Decreasing Returns To Scale In Actively Managed Mutual Funds

by: Larry Swedroe


The past performance of active managers is no predictor of their future performance.

Study: Decreasing economies to scale can explain the lack of persistence in performance among active managers.

Fund managers have become more skillful over time, but this higher skill level has not been translated into better performance.

An overwhelming body of evidence demonstrates that the past performance of active managers is no predictor of their future performance. Because past performance isn't prologue, there's really no way to identify those few winners among active managers ahead of time.

Why there's such a lack of persistence in performance has become a topic of much debate. Some believe that it's a result of the markets being highly efficient, or at least efficient enough to make it very difficult for skill differences to allow for repeat performances.

But professors Lubos Pastor, Robert F. Stambaugh and Lucian A. Taylor, authors of the August 2013 paper, "Scale and Skill in Active Management," provide another explanation: decreasing economies to scale. They write:

"The extent to which an active fund can outperform its passive benchmark depends not only on the fund's raw skill in identifying investment opportunities but also on various constraints faced by the fund. One constraint discussed prominently in recent literature is decreasing returns to scale. If scale impacts performance, skill and scale interact: for example, a more skilled large fund can underperform a less skilled small fund."

The literature provides us with two explanations for negative returns to scale in active management. The first is at the fund level, where a fund's ability to outperform its benchmark declines as its assets increase. The larger a fund, the greater the impact its trades have on prices, which negatively effects performance. The second is at the industry level, where increased competition for a limited amount of alpha reduces the ability of any given fund to outperform.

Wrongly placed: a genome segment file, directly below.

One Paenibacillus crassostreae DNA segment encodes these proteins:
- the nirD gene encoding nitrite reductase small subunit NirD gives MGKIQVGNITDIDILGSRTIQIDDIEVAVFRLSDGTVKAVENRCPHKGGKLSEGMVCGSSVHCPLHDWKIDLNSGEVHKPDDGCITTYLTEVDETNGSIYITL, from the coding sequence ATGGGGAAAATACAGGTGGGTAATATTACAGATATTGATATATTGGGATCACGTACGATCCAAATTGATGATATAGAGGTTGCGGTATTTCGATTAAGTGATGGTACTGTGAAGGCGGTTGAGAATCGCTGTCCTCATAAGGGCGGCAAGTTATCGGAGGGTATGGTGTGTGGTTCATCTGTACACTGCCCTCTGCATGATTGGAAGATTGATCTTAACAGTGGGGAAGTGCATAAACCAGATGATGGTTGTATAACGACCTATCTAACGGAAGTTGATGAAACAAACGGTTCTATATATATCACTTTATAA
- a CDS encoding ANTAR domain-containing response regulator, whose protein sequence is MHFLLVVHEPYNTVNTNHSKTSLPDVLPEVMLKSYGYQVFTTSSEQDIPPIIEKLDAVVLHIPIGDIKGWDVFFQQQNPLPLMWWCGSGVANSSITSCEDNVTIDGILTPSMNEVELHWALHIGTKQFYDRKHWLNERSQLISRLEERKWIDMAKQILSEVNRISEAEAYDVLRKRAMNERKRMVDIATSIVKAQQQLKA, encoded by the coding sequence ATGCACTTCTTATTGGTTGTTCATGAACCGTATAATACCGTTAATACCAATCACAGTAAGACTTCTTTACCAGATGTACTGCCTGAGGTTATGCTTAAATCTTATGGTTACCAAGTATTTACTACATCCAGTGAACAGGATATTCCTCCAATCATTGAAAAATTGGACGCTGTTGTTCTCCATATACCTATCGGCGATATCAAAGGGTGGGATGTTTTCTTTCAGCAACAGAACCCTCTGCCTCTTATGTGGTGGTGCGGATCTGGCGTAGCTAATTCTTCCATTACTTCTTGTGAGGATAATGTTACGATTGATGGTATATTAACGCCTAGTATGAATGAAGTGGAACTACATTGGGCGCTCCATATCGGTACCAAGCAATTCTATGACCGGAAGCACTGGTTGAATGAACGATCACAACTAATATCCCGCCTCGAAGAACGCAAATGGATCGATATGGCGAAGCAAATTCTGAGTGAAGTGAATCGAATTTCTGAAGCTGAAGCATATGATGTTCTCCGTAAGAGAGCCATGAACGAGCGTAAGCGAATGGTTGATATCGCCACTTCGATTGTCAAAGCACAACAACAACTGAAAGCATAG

That being said, the authors -- whose study covered the period from 1979-2011 and more than 3,000 mutual funds -- were unable to find reliable evidence of decreasing returns at the fund level. However, they did find consistent and statistically significant evidence of decreasing returns to scale at the industry level, which they connect with the industry's growth in size. They explain:

"The negative relation between industry size and fund performance is stronger for funds with higher turnover, higher volatility, as well as small-cap funds. These results seem sensible since funds that are more aggressive in their trading, as well as funds that trade less liquid assets, are likely to face larger total price impact costs when competing in a more crowded industry."

The authors conclude that fund managers have become more skillful over time: "We find that the average fund's skill has increased substantially over time, from -5 basis points (BP) per month in 1979 to +13 bp per month in 2011." However, they also note that this higher skill level has not been translated into better performance. Pastor, Stambaugh and Taylor reconcile the upward trend in skill with no trend in performance by arguing:

"Growing industry size makes it harder for fund managers to outperform despite their improving skill. The active management industry today is bigger and more competitive than it was 30 years ago, so it takes more skill just to keep up with the rest of the pack."